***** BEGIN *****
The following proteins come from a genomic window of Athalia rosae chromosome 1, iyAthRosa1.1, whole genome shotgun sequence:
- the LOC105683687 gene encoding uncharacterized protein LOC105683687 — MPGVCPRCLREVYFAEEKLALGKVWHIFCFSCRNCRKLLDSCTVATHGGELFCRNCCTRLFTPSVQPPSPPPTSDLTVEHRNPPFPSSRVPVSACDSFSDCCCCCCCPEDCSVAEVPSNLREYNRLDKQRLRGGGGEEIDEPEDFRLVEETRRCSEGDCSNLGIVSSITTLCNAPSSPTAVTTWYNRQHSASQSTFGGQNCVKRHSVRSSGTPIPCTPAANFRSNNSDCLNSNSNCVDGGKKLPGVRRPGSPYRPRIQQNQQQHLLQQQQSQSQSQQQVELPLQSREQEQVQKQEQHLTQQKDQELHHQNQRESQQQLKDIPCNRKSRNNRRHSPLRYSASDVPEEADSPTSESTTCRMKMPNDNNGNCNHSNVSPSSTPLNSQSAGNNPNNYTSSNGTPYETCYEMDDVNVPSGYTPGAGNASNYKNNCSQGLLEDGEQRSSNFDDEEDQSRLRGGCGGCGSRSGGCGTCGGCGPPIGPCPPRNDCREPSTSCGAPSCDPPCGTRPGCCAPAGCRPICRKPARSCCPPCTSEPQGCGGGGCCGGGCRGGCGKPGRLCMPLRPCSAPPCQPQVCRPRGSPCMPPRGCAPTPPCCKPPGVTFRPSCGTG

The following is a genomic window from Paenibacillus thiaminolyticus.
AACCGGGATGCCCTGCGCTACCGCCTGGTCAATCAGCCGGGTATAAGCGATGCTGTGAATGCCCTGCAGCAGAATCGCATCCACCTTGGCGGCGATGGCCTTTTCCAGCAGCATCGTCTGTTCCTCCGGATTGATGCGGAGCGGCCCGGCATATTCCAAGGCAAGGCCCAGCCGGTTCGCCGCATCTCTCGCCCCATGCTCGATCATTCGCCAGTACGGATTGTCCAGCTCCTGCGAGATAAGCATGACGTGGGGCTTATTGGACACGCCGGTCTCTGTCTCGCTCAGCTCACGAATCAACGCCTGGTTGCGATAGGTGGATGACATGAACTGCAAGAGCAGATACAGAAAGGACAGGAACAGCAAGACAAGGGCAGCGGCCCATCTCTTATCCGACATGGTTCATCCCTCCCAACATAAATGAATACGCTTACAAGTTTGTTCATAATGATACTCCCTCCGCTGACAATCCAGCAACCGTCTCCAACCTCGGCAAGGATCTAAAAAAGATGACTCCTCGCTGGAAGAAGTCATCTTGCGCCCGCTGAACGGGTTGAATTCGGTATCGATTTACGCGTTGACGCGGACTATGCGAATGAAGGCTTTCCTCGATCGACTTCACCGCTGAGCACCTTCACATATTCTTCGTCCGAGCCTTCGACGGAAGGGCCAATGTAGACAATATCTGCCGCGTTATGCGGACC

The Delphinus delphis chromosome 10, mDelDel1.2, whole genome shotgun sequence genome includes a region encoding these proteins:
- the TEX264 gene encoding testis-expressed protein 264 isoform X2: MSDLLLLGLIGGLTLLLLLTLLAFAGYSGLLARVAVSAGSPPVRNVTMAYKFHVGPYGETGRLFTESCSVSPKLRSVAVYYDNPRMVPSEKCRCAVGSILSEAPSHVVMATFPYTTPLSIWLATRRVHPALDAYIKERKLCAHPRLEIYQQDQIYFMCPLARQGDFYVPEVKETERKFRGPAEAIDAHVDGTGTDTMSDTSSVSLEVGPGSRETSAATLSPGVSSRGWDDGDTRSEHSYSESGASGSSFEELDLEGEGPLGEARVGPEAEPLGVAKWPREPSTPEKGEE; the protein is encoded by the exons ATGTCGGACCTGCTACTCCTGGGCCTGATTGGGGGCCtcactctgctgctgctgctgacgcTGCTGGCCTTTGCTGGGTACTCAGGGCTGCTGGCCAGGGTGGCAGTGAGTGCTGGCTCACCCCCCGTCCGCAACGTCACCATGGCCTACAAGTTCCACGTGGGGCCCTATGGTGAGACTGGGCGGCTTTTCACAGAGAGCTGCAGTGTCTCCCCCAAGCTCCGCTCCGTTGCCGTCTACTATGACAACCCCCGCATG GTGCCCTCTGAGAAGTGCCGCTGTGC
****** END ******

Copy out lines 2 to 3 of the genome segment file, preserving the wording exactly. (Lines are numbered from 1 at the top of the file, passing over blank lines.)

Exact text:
- the LOC105683687 gene encoding uncharacterized protein LOC105683687 — MPGVCPRCLREVYFAEEKLALGKVWHIFCFSCRNCRKLLDSCTVATHGGELFCRNCCTRLFTPSVQPPSPPPTSDLTVEHRNPPFPSSRVPVSACDSFSDCCCCCCCPEDCSVAEVPSNLREYNRLDKQRLRGGGGEEIDEPEDFRLVEETRRCSEGDCSNLGIVSSITTLCNAPSSPTAVTTWYNRQHSASQSTFGGQNCVKRHSVRSSGTPIPCTPAANFRSNNSDCLNSNSNCVDGGKKLPGVRRPGSPYRPRIQQNQQQHLLQQQQSQSQSQQQVELPLQSREQEQVQKQEQHLTQQKDQELHHQNQRESQQQLKDIPCNRKSRNNRRHSPLRYSASDVPEEADSPTSESTTCRMKMPNDNNGNCNHSNVSPSSTPLNSQSAGNNPNNYTSSNGTPYETCYEMDDVNVPSGYTPGAGNASNYKNNCSQGLLEDGEQRSSNFDDEEDQSRLRGGCGGCGSRSGGCGTCGGCGPPIGPCPPRNDCREPSTSCGAPSCDPPCGTRPGCCAPAGCRPICRKPARSCCPPCTSEPQGCGGGGCCGGGCRGGCGKPGRLCMPLRPCSAPPCQPQVCRPRGSPCMPPRGCAPTPPCCKPPGVTFRPSCGTG

The following is a genomic window from Paenibacillus thiaminolyticus.